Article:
If that wouldn’t be true, the British web standards expert Bruce Lawson wouldn’t have called his CSS Zen Garden intervention GeoCities 1996 already in 20043, and writer and coder Mike Lacher would not call his tool Geocities-izer in 2010, and the app hosting service Divshot would maybe find another name for their Geo for Bootstrap theme in 2013.
And, first and foremostmost, Jason Scott wouldn’t have make a call to rescue GeoCities if the service didn’t already have a strong presence in the minds of non GeoCities users.
Already in 1997 in web design cicles “Geocities” was a swear word. I wish I would have a proof, but none of 80 web manuals and web design books from that period in my collection dared to even mention Geocities, so you will have to take my word for it.
The term “GeoCities” was refering to not professionally made websites, which at that time meant eclectic, put together from elements found in free collections or on other web sites, as opposed to preparing a coherent 800×600 block in Photoshop, slicing it into smaller pictures to provide clickable surfaces, and putting them back together in HTML.
So “GeoCities” was and still used today as a name for HTML eclecticism, the visual style well imitated by the examples above.
What we miss when giving away the term GeoCities to imaginary or remembered styles of the 1990s web is the possibility to see that GeoCities pages had their own style that can be distinguished from the pages made elsewhere.
The true/original GeoCities style was in the beginning heavily influenced by David Bohnett’s choices: he collected elements in the public clipart folders “flags” and “lines”, early GeoCities users could pick from when making their first pages. The structure of the sample page he created featured must-have “links to other sites on the Web.”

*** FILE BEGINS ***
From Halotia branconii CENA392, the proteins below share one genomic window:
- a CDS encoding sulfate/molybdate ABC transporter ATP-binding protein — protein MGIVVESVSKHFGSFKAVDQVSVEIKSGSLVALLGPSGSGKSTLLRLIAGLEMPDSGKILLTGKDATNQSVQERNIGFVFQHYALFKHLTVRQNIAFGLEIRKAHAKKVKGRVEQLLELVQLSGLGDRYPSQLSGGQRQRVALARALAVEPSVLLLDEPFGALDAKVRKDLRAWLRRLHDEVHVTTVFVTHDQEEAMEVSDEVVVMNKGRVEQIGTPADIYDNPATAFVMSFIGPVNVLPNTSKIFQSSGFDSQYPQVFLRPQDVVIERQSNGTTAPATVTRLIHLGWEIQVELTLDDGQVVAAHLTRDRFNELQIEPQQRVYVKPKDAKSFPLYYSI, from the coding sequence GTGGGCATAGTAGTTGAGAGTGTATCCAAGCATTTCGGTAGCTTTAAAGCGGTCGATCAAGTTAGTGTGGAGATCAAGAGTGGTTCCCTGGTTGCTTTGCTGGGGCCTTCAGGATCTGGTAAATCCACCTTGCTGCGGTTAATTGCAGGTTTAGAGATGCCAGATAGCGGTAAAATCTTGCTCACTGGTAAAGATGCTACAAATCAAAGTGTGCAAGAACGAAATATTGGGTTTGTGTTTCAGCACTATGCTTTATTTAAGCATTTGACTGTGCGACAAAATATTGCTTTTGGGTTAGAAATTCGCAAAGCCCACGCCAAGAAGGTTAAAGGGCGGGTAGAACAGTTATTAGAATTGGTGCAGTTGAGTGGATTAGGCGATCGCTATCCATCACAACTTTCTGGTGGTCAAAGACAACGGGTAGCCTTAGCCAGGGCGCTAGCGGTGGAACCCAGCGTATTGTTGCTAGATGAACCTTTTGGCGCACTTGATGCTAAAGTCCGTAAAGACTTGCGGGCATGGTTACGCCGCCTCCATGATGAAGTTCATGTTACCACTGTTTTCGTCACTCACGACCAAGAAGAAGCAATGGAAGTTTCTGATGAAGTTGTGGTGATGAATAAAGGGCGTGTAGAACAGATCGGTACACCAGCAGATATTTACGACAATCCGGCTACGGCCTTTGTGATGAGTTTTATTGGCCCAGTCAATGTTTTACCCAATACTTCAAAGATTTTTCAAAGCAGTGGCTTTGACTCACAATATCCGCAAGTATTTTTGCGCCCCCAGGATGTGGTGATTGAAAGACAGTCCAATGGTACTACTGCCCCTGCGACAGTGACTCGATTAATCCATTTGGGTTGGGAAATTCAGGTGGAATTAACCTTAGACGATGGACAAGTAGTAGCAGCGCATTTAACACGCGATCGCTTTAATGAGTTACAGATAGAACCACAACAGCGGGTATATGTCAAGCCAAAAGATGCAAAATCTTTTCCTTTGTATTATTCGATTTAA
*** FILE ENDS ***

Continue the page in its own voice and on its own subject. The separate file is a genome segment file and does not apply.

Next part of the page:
From 1998 on GeoCities pages could easily recognized by using layout and elements of Intel’s “page wizard”, an half-automated web page editor run as a brand partnership with GeoCities, that promoted its very unique vision of how a modern home in cyberspace should look. Since late 1999 by Yahoos failed attempts to bring order into style and narrative of homesteaders resulted in misused templates and their splinters scattered around the WWW. Beside these distinctive visuals, GeoCities also featured very specific content: for example, excusing for pop ups or cursing about Yahoo.
Why is it important to distinguish GeoCities’s and GeoCities styles? Apart from training the eyes of vernacular web researchers, the challenge is to take a step beyond just visuals that could easily be imitated and re-purposed in different contexts, towards a serious understanding about the particular conditions in which various web dialects were formed, to move from looking at static artifacts to the realization of what it meant to make a web page.
- Warm greetings to @ysabelgerrard and @katemiltner researching this phenomenon. [↩]
- A zombie link is a hyperlink that links to the exact same URL the user already sees in their browser. This very lazy way of creating web navigation that lead to an erosion of users’ mental model of a web site and URLs in general. [↩]
- in ruins atm, see the screenshot [↩]